I give this review 2 thumbs up! ;)

    • UncleLou says:

      I am afraid I have to disagree with you as well, I thought it was a great way to make me *extremely* curious without giving anything away. It certainly won’t work for every game, but in this case, I thought it was perfect.

    • ROMhack2 says:

      Yeah, my first instinct was to scroll past the images just to get to the text but I think it’s fine given that they’re clearly trying to tie in the photography theme–a bit annoying to read but it works.

      That said, if all reviews were like this then they’d definitely have to change the URL to rockpapershotgun.tumblr.com

  9. BrotherSurplice says:

    This looks more inspired by the Stalker film rather than the games. Interesting, very interesting.

    (You all need to go and watch Stalker right now by the way)

    • April March says:

      Damn, I really do.

    • asthasr says:

      I think the sound effect for the train is directly from the film.

      • Don Reba says:

        Might also be directly from a train.

        • asthasr says:

          Sure, but trains have different speeds, different cadences, different engines. The one in the 35MM video sounds a lot like the one in Stalker, which was a prominent sound design element early in the film.

    • phelix says:

      It’s available for free on youtube. There is no excuse!

  10. Zelius says:

    You mention horror, but what can I expect? Jump scares? Psychological horror? Supernatural, or grounded in reality?

  11. abuzor says:

    Reads like Pathologic. I’m in!

  12. Raoul Duke says:

    It is more interested in questions of humanity than it is questions of science-fiction.

    Ugh. This is up there with “the real monster is man” etc. Boring. I can see men being monsters/humans being human out my window. Use your ability to craft fantastical 3D worlds to present something more interesting, please.

    Still, this looks interesting.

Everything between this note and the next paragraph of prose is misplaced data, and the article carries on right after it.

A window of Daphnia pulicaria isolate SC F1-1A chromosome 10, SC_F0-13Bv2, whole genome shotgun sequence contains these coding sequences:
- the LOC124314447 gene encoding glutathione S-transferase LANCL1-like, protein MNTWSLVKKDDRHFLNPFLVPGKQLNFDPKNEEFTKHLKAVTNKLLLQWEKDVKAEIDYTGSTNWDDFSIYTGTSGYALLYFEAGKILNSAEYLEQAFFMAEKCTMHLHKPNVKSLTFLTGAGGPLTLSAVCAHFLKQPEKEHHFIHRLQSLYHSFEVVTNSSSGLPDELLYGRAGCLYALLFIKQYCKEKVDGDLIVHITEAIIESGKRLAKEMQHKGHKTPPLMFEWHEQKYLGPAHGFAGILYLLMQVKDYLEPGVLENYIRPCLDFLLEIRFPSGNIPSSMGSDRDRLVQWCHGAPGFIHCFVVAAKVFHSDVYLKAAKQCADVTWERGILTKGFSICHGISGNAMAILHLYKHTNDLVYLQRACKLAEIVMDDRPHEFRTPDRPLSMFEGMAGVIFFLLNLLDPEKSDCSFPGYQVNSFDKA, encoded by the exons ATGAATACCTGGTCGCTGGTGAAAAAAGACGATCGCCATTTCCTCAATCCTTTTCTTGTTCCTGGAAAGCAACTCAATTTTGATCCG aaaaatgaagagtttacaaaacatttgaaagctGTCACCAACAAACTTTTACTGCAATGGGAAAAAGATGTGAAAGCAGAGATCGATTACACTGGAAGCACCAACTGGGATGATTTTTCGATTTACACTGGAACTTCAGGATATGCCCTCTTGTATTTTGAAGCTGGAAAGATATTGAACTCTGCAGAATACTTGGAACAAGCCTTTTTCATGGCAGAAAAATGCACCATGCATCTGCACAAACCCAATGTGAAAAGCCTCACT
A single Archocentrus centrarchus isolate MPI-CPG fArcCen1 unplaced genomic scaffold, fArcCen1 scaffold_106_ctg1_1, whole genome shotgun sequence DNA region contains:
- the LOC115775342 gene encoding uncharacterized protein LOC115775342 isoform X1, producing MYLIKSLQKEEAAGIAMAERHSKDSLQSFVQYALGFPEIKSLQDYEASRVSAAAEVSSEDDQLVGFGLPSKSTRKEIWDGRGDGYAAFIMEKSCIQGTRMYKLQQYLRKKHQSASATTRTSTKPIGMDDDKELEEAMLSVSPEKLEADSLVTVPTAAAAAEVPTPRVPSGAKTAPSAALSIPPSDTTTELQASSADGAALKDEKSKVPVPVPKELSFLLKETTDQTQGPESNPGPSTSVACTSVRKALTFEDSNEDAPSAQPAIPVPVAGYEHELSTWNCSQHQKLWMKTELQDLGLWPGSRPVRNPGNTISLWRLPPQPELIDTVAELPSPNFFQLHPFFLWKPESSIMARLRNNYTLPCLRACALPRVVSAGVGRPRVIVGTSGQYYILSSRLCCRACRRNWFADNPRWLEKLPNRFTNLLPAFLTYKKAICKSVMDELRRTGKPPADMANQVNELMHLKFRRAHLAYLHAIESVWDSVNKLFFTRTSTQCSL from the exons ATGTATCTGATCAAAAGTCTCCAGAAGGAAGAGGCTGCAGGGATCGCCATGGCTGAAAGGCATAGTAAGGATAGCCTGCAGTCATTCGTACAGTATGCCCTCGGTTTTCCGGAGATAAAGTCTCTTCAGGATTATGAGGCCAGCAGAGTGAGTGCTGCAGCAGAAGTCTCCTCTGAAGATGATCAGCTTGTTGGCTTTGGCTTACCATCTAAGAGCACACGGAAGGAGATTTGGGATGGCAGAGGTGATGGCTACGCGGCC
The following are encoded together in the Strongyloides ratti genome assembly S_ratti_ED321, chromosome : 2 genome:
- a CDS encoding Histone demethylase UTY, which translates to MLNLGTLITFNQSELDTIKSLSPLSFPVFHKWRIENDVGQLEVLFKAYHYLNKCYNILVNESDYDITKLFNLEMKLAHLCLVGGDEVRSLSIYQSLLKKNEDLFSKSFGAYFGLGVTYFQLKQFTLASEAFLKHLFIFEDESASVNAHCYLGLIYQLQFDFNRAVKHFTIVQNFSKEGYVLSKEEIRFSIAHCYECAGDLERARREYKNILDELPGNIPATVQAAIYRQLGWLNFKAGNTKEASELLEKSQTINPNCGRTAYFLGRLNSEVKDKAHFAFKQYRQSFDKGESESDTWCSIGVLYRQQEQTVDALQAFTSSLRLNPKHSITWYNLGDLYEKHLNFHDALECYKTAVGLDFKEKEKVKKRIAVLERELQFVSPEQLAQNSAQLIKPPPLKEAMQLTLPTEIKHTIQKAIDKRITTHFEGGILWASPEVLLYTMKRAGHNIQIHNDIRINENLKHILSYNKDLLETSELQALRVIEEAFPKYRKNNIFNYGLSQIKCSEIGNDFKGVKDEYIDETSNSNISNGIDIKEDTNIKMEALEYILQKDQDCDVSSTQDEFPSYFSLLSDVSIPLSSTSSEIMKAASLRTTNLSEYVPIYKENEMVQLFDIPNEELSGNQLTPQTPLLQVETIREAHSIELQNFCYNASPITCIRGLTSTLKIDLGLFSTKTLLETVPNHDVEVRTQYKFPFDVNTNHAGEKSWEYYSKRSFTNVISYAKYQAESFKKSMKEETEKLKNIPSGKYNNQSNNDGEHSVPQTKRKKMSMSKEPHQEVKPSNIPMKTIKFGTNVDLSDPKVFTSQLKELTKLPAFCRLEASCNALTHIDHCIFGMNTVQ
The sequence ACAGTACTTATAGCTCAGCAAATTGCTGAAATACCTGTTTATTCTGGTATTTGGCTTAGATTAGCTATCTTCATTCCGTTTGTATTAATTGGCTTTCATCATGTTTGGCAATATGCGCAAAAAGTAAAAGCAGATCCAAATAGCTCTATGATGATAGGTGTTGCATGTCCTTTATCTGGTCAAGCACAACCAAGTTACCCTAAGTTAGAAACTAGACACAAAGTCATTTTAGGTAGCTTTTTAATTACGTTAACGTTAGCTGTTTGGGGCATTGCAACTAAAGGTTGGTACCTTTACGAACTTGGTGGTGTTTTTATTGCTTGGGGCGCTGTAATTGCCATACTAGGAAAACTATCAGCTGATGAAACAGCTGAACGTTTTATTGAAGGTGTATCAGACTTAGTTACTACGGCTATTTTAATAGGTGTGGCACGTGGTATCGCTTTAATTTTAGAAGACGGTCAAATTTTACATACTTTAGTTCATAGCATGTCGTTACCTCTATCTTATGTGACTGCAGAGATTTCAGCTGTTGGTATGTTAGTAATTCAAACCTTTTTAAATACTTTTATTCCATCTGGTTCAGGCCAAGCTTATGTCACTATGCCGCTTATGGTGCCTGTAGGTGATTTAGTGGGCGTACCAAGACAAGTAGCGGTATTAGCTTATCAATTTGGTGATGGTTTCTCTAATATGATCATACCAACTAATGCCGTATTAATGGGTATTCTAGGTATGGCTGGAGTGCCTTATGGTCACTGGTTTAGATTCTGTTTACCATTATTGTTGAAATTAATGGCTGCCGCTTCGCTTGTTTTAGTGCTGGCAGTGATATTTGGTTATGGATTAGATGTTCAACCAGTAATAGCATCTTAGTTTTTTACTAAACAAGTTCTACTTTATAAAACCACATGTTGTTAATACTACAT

• LennyLeonardo says:

      Jeez. Way to read, doctor.

    • Capt. Bumchum McMerryweather says:

      Bloody hell. Welcome to the party, Mr Pooper.

      • DuncUK says:

        I usually display my lack of interest by not engaging with things. I find it’s much less time consuming than complaining about everything I’ve no interest in.

  13. Premium User Badge

    alison says:

    Hmm, i saw this pop up in my Steam recommendations last week as a game i might like. I buy a lot of walking sims, but reading the reviews made it seem like this was more a survival game than a walking sim. It sure does look pretty, though. It’s back on my wishlist, but can anyone who’s played it already share what the grinding to walking ratio is?

  14. noom says:

    It’s a very linear experience. Sadly the gamey aspects of it are by far the weakest, generally involving “wander about aimlessly until you find the thing you need to progress”, as well as a couple of awkward shooty bits.

    Other than that, it’s very atmospheric if a little shonky. Fascinating but I’m not sure I share Alec’s enthusiasm.

  15. Premium User Badge

    Oakreef says:

    Shit I’ve always really wanted a mod/game that’s set in STALKER’s Chernobyl but where you play a photographer.

  16. Gryz says:

    Looks interesting. Looks like something I might enjoy. Thanks for the review.

    And then on the Steam page I read: does not support 21:9 monitors. Arghh. I have to make it a point to not buy games that don’t support 21:9. We’re in 2016. Adding 21:9 support should be easy in most engines. It gets really irritating when a games doesn’t support 21:9. The only way to teach them is by not buying those games. Sorry.

    • jonahcutter says:

      Really? That’s the big hangup? An aspect ratio?

      They’re a small studio, and it’s a game you say looks interesting. And it’s 13 bucks on Steam. So you’ll deny yourself the budget-priced experience, and them a sale, over an aspect ratio?

      • PenguinJim says: